(Top photo: Scary French job.)

The natural-nail trend is gaining ground, and I'm in favour. I like my "red buttons", especially for parties, but years of budget salon services left my cuticles mowed into shaggy U's that look ratty two days after the manicure.

I'm rehabing the cuticles (which involves banning sharp instruments) and dark polish just draws the eye there.

I'm edging over to buffed finish (bottom photo) rather than polish. I admit it's not as glam as lacquered red, but it's fresh for spring and impervious to wear.
The shine lasts 3-4 days; re-doing is a 3-minute breeze.

Manicurists here are a touch surprised- they're used to buffing only for men. One luxury womens' spa did not have a buffer.

I use one of the three-way blocks at home, or if I'm feeling retro, a chamois buffer and cream.

The secret to a posh rather than practical look? Impeccable shaping, and use of a nail-white pencil under your nails.

You simply don't, when born 99 years ago

In memory of my mother, Evlin, who died peacefully this week after a full and stylish 99 years of life.

Advice from Evlin
  • Cross your legs at the knee
Though at some point this was amended to "except with a Manhattan in your hand."
  • Smoke in public
She did quit- but when she smoked, never on the street and in a car only if in the middle of hell's half acre.
  • Forget to bring, on arrival at someone's home, a small gift; the gift should be homemade
"Don't show up with one arm as long as the other."
  • Pierce your ears
"Harlot! Gypsy!"
  • Carry Kleenex
"Why, when I bought you those beautiful hankies?"
  • Wear a suede jacket without putting a scarf between the collar and your neck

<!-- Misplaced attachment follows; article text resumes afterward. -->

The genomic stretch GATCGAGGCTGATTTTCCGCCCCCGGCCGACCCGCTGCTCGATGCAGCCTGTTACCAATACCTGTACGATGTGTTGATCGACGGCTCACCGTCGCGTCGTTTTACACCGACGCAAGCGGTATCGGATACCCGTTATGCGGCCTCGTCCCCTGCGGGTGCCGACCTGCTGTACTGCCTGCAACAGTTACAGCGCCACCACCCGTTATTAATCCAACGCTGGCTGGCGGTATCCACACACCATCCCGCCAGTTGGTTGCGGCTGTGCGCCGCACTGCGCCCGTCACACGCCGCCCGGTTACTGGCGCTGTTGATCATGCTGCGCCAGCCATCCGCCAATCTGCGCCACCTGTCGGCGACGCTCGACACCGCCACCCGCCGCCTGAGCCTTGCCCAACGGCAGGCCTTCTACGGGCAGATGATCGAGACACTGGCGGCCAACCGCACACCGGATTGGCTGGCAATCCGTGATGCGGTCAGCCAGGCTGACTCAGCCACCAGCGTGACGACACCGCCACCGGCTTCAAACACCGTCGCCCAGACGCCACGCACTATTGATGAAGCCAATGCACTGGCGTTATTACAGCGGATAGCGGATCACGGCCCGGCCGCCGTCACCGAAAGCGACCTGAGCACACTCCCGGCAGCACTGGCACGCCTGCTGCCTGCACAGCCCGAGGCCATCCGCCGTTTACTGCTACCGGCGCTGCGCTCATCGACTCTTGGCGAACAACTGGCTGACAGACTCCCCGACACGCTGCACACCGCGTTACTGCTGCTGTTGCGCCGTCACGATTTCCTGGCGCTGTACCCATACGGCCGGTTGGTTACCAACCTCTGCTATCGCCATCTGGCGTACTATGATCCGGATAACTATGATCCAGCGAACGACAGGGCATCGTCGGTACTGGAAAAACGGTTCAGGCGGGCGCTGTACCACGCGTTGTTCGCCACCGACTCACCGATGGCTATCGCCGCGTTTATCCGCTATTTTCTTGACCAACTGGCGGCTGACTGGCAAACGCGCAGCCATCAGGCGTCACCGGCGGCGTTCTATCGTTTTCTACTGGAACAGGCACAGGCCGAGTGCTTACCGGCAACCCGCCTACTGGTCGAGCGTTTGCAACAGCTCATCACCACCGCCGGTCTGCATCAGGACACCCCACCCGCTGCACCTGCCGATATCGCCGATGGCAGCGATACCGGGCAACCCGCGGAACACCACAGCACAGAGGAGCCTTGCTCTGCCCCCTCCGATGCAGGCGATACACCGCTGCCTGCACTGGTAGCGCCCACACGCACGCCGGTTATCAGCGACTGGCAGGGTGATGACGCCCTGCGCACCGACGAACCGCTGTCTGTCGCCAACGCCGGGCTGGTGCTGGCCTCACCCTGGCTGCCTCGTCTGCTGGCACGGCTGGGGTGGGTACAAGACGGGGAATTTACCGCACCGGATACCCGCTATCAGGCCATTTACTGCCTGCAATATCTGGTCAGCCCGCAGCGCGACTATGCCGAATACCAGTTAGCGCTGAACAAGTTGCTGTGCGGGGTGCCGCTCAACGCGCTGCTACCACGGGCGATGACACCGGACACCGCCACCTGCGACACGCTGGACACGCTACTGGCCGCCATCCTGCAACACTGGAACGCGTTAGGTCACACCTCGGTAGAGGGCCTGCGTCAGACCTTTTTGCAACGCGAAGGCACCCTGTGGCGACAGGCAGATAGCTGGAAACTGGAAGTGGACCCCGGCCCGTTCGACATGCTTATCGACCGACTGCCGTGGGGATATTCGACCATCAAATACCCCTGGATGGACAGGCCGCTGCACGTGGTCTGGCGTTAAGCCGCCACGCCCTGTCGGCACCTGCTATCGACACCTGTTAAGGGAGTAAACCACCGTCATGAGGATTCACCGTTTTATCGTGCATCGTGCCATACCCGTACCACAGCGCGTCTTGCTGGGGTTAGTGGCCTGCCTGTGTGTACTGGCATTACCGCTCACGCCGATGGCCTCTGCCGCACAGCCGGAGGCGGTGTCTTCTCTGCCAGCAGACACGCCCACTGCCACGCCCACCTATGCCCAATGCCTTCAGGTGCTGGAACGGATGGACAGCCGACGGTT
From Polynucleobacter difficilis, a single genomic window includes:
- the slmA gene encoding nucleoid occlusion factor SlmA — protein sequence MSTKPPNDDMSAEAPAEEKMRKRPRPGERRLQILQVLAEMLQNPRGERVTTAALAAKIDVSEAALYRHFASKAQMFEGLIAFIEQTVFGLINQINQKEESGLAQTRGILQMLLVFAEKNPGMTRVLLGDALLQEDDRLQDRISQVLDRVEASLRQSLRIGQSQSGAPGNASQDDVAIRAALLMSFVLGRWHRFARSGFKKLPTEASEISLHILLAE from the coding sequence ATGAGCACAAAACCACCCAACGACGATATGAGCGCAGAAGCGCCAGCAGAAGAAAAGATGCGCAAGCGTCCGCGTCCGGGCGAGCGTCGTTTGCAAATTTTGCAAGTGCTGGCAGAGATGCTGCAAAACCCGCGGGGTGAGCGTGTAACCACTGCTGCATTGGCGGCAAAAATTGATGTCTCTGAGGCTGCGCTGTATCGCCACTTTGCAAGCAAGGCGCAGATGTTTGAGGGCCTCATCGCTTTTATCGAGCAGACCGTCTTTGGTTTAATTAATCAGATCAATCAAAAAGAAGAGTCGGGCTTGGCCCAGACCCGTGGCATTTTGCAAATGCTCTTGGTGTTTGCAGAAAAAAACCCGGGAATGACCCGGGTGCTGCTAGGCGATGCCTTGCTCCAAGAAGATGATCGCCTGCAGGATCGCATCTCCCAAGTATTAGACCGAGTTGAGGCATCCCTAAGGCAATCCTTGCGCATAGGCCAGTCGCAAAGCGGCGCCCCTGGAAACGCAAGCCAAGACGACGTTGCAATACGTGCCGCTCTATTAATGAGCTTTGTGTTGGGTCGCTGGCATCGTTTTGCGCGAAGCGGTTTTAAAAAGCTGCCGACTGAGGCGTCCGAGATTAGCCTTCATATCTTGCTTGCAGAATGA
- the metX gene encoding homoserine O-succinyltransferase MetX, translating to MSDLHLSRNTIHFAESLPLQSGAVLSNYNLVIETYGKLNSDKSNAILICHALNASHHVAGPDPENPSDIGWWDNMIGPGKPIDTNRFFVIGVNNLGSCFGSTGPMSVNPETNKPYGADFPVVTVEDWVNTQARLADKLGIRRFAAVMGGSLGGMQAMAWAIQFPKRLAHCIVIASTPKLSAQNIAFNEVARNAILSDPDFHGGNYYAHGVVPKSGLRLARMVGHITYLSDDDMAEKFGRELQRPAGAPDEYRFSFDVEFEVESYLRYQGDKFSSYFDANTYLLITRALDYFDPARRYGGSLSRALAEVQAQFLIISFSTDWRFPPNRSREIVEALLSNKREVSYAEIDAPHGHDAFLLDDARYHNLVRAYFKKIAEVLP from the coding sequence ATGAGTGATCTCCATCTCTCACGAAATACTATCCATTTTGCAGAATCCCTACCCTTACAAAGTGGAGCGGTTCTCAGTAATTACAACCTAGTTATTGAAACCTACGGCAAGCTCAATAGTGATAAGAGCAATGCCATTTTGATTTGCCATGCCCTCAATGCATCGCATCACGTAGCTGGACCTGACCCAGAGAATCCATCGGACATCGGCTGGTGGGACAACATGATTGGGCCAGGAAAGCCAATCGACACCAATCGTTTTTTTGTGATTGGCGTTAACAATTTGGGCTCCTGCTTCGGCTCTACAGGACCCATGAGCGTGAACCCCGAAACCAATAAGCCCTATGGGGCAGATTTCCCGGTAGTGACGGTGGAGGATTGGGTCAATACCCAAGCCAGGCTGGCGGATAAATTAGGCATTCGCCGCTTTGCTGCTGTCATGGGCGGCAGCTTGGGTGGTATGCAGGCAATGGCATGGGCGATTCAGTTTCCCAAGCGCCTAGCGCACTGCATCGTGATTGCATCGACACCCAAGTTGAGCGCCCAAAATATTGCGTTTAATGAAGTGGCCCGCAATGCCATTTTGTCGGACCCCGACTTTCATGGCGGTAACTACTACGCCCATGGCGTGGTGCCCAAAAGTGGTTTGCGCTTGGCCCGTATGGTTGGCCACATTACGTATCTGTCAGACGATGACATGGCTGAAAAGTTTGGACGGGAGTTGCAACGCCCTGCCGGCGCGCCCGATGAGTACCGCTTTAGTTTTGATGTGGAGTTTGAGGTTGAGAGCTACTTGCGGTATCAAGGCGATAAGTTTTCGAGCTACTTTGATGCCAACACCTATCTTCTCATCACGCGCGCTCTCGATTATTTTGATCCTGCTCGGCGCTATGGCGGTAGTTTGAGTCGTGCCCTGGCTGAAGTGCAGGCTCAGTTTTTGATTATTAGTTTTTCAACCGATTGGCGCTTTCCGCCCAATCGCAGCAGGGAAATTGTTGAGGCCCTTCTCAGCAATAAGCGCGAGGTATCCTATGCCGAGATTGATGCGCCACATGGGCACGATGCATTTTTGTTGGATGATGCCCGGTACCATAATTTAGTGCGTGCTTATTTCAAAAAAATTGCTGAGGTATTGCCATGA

• Wear too much lipstick...
"If you can blot it, it's too much."
  • ...BUT don't let your lipstick wear off!
(Tell me how they managed this.)
  • Be caught in houseclothes or loungewear when your husband comes home
"Wear a nice afternoon dress. he doesn't want to see you like that."
  • Comment about whose designs you're wearing or (the absolute worst) the price
"Those who know, know; those who don't know, don't need to know."

Have you heard? It's in the stars,
Next July we collide with Mars!
Well, did you evah?
What a swell party this is!

What a swella-gent, elegant party this is!

Anjela wearing her wellies

Belette, your wish is granted.

Lovely Anjela sent me a few photos: in gypsy skirt and denim, far left, and two avec Wellies.

She could ignite a major trend, which would be a damn sight better than Crocs.

Anjela is a woman of heart and mind: writer and editor, mother, owner of a small shop in the northeastern US.

I hope to show you an item from her silver line in an upcoming post.

Sunday spree at Hudson's Bay

You know the feeling of having your arms full of clothes waiting to get into a change room?

Ahead of me, another woman, dressed in a black crepe suit she was considering, trying to figure out sizes.

My own decision concerned this cheetah print box-pleat cotton skirt that either would make me look like the entire pride, or quirky in a
good way. I put it on... and simply did not know. (I think the lights in department store change rooms leach brain cells.)

"Lady in Black Suit?" I inquired through the wall, "Are you still there?"


"I need an opinion, would you please tell me what you think?" (We Canadians are polite.)

The Lady came right out, in between trying two sizes of pants, and gave a forthright appraisal, including counsel on what to wear with the skirt: dark neutrals; hot pink or turquoise for a 50's look. She advised me to venture the slightly outrageous.